The challenge of urban shallow lakes such as East Goose Lake is maintaining or achieving high water quality in areas dominated by pavement, buildings, and often a legacy of pollution. The natural ability of a lake to buffer polluted water can be exceeded by the input of stormwater from the surroundings. This input builds up over time, and pollution accumulates. A history of pollution into East Goose Lake has resulted in an unhealthy lake that is dominated by algae. Dense algae in the water blocks sunlight and depletes oxygen in the lake, which outcompetes aquatic vegetation. Native aquatic vegetation is critical for fish and other wildlife.
Balancing clean water and aquatic vegetation in shallow lakes is a challenge because people often associate clean lakes with sandy bottoms. However, this is not natural for shallow lakes in our region of Minnesota, where these lakes depend upon a healthy native plant community.
Organizations including VLAWMO and the City of White Bear Lake are required to take steps to improve East Goose Lake. Improving the health of East Goose Lake is a long-term challenge requiring several components:
Adaptive Lake Management is flexible and allows adjustments over time. A suite of management strategies is selected and implemented based on best available science and then modified depending upon results. On East Goose Lake, there are four main strategies: Fish management, aquatic vegetation management, internal pollution management, and subwatershed best management practices.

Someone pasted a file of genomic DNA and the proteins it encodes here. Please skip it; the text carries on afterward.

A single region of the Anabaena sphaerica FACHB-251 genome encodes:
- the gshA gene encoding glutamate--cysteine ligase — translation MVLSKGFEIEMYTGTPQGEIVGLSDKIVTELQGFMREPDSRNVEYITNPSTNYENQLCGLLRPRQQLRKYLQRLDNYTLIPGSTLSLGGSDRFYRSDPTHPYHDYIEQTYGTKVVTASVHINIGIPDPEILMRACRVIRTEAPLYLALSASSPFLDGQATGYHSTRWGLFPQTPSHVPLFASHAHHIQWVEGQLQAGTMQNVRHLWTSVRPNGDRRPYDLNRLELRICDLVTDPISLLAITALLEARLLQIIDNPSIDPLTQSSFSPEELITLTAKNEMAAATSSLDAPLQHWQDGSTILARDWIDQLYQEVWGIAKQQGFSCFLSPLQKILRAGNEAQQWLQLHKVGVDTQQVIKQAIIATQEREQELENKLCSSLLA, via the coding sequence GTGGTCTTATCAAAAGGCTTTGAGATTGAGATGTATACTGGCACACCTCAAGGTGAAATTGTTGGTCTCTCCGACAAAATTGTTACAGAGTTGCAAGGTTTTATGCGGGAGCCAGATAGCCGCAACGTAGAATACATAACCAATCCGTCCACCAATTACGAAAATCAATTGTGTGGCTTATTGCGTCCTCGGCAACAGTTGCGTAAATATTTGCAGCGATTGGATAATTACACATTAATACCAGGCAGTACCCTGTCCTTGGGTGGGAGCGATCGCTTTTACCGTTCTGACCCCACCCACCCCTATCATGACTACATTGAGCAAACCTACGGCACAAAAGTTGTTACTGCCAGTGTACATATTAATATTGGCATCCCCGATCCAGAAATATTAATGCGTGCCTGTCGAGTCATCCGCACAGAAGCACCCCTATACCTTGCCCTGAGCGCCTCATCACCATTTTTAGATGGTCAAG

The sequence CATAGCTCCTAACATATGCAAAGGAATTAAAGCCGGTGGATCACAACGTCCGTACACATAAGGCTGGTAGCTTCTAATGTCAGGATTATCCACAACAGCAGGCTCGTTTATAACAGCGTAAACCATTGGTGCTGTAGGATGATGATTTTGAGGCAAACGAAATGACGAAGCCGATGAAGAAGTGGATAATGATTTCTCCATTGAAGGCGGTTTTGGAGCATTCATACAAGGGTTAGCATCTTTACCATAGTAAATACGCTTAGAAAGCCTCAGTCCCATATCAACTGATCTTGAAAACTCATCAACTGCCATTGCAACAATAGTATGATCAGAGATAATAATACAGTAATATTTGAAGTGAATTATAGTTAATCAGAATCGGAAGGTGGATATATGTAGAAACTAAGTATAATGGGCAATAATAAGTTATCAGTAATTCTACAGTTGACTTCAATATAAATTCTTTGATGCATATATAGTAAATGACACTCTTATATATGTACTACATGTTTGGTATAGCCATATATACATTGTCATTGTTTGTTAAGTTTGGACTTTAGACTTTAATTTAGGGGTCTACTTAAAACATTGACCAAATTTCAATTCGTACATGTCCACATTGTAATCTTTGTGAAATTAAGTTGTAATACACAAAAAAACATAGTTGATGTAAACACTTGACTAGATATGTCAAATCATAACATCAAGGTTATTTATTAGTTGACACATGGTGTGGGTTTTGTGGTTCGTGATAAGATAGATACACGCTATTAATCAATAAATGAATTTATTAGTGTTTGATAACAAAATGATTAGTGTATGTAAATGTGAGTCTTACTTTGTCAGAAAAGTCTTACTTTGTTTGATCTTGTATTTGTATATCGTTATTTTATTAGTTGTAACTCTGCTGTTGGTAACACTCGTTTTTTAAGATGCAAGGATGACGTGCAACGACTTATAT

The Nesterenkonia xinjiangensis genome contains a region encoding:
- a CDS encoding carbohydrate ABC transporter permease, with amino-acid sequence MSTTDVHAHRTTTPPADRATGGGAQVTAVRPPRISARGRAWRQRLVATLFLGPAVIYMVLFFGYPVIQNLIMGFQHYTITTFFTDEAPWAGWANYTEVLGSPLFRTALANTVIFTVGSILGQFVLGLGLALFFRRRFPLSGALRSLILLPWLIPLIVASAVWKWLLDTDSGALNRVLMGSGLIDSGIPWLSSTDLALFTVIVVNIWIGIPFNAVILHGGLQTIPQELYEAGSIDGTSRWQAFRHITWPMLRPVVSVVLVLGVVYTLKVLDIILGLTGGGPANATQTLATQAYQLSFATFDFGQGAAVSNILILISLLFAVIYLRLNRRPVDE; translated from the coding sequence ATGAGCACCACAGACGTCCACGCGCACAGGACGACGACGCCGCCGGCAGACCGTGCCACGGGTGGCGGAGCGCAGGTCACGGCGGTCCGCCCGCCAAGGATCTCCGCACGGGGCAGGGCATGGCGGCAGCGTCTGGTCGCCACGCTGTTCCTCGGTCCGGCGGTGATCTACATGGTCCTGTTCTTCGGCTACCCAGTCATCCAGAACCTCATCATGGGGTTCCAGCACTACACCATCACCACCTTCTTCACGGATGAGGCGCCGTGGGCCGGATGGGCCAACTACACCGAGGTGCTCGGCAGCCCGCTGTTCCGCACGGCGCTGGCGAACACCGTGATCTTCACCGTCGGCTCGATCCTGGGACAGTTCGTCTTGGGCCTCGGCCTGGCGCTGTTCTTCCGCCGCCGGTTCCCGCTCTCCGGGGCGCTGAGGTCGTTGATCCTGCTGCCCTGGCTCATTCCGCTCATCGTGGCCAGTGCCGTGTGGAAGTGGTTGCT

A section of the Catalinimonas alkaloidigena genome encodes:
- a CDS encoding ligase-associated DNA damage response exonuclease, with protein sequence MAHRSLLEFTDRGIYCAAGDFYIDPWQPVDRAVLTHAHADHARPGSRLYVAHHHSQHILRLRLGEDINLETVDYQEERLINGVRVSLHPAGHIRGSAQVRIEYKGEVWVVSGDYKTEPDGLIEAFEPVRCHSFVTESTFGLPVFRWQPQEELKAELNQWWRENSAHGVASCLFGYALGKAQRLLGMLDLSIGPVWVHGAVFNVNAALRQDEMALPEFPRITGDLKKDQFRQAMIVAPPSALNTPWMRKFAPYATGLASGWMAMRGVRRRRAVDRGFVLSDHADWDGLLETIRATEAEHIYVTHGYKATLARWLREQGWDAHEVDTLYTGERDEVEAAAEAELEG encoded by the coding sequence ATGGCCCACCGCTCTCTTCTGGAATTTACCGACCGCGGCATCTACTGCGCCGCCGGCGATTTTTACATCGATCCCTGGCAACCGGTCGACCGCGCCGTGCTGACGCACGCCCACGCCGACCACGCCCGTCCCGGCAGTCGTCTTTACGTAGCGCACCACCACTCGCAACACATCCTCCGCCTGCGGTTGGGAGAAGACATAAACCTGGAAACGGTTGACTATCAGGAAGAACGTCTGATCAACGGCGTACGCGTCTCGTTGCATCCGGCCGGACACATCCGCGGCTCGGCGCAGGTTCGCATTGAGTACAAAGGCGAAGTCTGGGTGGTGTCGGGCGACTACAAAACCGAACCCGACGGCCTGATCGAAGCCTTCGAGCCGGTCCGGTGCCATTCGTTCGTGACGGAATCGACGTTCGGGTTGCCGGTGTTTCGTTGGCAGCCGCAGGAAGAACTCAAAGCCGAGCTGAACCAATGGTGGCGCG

Aquatic vegetation provides essential food and habitat for fish and other wildlife.
Past sewage discharge and continuing stormwater runoff are sources of internal pollution degrading East Goose Lake’s water quality. Managing East Goose Lake’s internal pollution is necessary because of the legacy of nutrient pollution.
Lakes are dynamic. Over the past decade, the lake has ranged from 2.5 - 5 times higher than the State standard for nutrients. In 2020, the lake’s nutrient level was 3 times higher than the State standard. Because much of the nutrients (phosphorus) is contained in the lake bottom, the lake does not have potential to demonstrate consistent improvement without intervention.